Which of the Following Symptoms are Warning Signs for Low-T in men?
[Mark All that Apply]
- Low sex drive
- Erectile dysfunction
- Depressive mood
- Decreased body hair
- Decreased muscle mass
- All of the Above
The correct answer is “All of the Above”. If you, or someone you know, are experiencing any of these symptoms, it may be a disorder known as hypogonadism, more commonly referred to as low testosterone or low T.
Low testosterone is an embarrassing condition that affects roughly 40% of men over age 45 according to one study in the International Journal of Clinical Practice
. However, doctors today turn to a number of methods of increasing your testosterone levels. Perhaps one of the following treatment options can help:
- Dietary Change – Foods rich in zinc and vitamin D, such as tuna, milk, and beans, can help balance testosterone levels, but they are not cures for low T.
- Exercise and Weight Loss – Resistance-based exercise has been shown to temporarily increase testosterone levels. However, this increase is mostly seen in younger, rather than older, men. Cardiovascular exercise may contribute to overall weight loss, which has been shown to increase testosterone, especially in obese patients.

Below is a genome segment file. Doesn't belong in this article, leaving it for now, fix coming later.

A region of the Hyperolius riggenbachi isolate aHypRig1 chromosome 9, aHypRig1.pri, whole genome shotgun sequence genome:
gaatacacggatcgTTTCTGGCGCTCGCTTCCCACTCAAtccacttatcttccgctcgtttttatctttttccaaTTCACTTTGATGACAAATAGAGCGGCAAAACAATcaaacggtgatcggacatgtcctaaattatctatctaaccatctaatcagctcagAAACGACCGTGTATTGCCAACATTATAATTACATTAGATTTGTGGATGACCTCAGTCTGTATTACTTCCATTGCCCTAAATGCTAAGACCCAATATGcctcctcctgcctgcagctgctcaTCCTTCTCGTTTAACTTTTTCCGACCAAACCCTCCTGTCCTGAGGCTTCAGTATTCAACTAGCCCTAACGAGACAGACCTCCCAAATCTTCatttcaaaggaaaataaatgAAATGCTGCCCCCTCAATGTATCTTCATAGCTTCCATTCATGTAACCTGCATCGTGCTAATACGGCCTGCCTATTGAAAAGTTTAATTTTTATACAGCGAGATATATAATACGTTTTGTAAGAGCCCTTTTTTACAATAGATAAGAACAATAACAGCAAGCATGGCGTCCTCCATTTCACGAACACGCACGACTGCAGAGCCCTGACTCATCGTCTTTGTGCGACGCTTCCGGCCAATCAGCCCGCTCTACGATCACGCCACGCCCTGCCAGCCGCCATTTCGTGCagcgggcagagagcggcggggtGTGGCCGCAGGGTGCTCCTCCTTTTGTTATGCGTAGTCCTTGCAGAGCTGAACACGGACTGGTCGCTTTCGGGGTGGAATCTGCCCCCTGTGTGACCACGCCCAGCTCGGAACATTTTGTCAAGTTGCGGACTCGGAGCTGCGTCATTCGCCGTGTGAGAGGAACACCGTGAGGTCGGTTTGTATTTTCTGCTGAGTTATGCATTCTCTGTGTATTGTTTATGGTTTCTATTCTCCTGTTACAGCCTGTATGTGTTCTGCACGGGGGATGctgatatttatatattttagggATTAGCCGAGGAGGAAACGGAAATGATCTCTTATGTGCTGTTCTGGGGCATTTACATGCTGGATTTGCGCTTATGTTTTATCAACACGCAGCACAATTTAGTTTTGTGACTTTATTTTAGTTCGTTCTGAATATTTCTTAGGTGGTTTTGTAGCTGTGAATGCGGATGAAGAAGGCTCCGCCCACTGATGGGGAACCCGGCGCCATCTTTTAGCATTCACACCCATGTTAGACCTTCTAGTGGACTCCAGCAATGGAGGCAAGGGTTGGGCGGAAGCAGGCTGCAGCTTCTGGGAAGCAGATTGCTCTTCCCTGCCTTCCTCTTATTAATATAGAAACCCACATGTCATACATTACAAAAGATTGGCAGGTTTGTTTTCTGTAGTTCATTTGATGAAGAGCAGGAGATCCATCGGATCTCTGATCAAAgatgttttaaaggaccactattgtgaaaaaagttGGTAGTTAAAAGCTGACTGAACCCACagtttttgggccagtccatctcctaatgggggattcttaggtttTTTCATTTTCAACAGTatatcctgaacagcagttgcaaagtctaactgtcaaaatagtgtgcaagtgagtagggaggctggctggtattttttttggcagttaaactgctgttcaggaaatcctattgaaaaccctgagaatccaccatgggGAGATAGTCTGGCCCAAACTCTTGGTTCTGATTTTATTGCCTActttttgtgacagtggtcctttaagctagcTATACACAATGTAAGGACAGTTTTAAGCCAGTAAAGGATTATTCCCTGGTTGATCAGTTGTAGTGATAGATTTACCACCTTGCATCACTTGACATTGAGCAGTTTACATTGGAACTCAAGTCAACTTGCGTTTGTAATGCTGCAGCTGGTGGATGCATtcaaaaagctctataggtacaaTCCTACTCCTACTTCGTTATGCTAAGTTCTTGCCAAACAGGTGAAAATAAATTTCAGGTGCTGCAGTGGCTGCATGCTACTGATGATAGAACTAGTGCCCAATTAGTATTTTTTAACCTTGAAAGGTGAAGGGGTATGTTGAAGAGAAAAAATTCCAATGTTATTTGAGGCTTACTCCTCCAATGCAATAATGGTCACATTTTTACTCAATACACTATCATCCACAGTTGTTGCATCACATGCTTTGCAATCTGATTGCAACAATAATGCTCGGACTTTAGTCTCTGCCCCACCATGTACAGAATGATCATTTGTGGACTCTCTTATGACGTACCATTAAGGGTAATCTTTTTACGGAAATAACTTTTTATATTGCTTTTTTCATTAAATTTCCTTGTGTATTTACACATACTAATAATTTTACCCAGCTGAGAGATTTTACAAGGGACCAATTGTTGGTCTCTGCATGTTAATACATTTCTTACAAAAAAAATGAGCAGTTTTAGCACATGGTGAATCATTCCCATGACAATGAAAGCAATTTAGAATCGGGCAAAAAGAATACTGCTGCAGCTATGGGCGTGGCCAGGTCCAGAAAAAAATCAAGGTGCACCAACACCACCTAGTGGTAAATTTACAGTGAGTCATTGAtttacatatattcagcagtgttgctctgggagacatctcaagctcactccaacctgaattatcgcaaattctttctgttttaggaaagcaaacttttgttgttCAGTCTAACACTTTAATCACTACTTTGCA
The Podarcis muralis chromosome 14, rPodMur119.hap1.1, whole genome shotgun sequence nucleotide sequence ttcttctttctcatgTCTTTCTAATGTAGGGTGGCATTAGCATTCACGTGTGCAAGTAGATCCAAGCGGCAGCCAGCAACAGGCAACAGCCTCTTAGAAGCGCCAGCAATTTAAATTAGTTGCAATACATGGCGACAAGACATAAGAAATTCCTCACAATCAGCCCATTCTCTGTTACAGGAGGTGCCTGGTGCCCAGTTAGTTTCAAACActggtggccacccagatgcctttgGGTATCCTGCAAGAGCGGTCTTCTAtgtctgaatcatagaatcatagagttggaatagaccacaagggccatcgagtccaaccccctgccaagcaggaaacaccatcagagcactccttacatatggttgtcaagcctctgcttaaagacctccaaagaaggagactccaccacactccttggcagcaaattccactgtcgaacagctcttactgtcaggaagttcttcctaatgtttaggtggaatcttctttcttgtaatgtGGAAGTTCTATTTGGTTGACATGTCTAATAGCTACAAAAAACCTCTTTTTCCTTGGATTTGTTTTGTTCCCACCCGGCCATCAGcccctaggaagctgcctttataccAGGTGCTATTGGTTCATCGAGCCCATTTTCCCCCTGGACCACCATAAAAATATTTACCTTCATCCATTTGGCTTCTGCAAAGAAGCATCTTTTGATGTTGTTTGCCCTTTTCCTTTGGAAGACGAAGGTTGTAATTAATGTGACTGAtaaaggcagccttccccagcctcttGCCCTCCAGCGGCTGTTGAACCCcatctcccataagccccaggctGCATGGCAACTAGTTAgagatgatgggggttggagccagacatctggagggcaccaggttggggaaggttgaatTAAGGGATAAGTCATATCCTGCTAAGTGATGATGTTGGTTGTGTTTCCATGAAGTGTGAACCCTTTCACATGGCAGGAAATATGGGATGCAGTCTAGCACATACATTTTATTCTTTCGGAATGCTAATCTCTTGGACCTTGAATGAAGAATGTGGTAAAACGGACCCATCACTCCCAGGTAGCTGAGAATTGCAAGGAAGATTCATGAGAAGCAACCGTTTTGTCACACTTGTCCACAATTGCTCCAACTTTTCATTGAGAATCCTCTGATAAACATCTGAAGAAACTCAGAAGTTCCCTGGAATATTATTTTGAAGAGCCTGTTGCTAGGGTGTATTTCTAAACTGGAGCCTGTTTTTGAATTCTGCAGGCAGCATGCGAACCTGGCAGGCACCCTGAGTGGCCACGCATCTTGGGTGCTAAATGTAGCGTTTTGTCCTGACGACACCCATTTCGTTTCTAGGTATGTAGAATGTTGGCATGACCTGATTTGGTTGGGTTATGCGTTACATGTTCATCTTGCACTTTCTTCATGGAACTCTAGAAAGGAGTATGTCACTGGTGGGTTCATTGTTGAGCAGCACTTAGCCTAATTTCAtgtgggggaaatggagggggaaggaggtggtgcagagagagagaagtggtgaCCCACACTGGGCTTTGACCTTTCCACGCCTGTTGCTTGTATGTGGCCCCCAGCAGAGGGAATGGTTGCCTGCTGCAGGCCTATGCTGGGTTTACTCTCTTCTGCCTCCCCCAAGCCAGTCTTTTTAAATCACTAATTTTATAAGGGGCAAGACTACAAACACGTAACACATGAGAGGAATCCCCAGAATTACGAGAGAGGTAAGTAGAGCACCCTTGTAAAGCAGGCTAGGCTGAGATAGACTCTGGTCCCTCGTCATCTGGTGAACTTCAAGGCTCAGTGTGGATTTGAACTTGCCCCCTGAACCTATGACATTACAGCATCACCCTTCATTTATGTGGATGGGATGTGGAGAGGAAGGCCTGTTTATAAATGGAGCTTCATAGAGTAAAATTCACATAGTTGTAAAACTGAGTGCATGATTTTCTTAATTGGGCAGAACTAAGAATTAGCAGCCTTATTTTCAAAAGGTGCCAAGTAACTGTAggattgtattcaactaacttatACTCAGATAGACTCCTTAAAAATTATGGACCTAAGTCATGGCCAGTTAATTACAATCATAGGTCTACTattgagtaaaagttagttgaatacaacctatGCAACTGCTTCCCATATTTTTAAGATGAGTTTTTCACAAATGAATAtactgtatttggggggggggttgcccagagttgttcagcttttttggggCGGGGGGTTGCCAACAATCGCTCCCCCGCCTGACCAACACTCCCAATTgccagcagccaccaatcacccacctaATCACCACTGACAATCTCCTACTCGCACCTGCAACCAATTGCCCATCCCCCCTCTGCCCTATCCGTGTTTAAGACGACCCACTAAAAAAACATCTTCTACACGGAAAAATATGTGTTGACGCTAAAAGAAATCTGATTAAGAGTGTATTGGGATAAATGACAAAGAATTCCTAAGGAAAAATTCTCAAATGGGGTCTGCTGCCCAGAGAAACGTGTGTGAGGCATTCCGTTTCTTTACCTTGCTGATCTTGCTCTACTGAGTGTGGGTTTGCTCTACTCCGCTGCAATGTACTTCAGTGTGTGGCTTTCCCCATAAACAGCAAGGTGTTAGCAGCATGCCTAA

- Herbal Supplements – Tribulus Terrestris, Pine Pollen, Stinging Nettle Root, and Ginseng may help increase testosterone. While these supplements are readily available, there is limited research supporting their effectiveness. Furthermore, these supplements are not closely regulated by the U.S. Food and Drug Administration (FDA).
- Testosterone Replacement Therapy (TRT) – TRT is prescribed by your doctor and comes in the form of patches, gels, injections, or pellets implanted just below the skin. Research has shown that TRT improves sexual function, increases energy and muscle strength, decreases fat mass, and decreases insulin resistance associated with diabetes. TRT also improves bone density, decreasing risk of bone fractures from osteoporosis due to aging. While this treatment is highly effective, it may present risks to patients with known prostate or breast cancer, worsen lower urinary tract symptoms, and exacerbate uncontrolled obstructive sleep apnea. Controversy remains whether there is any increase risk of serious cardiovascular events with replacement therapy as there is evidence of both harmful and beneficial cardiac side effects.
Clinical trials are ongoing for medications for Low Testosterone. Contact your doctor to discuss the option best for you or to see if you might be a candidate for a clinical trial.
|To learn about clinical trials for Low Testosterone in your community
, email Research@Deaconess.com, or call 877-654-0311